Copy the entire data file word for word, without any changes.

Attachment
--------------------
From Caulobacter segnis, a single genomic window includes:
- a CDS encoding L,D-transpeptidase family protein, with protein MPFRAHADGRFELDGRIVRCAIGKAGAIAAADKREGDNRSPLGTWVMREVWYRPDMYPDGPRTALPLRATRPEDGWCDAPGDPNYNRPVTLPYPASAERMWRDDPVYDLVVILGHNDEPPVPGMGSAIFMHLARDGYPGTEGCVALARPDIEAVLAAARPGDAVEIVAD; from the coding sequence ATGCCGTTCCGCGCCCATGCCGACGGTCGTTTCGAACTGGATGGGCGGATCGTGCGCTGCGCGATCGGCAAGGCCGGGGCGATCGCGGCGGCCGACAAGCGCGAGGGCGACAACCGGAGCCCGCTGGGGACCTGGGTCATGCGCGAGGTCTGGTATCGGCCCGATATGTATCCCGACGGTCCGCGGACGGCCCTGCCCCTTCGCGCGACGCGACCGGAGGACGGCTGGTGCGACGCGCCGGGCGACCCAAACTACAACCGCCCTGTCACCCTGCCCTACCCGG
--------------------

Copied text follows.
From Caulobacter segnis, a single genomic window includes:
- a CDS encoding L,D-transpeptidase family protein, with protein MPFRAHADGRFELDGRIVRCAIGKAGAIAAADKREGDNRSPLGTWVMREVWYRPDMYPDGPRTALPLRATRPEDGWCDAPGDPNYNRPVTLPYPASAERMWRDDPVYDLVVILGHNDEPPVPGMGSAIFMHLARDGYPGTEGCVALARPDIEAVLAAARPGDAVEIVAD; from the coding sequence ATGCCGTTCCGCGCCCATGCCGACGGTCGTTTCGAACTGGATGGGCGGATCGTGCGCTGCGCGATCGGCAAGGCCGGGGCGATCGCGGCGGCCGACAAGCGCGAGGGCGACAACCGGAGCCCGCTGGGGACCTGGGTCATGCGCGAGGTCTGGTATCGGCCCGATATGTATCCCGACGGTCCGCGGACGGCCCTGCCCCTTCGCGCGACGCGACCGGAGGACGGCTGGTGCGACGCGCCGGGCGACCCAAACTACAACCGCCCTGTCACCCTGCCCTACCCGG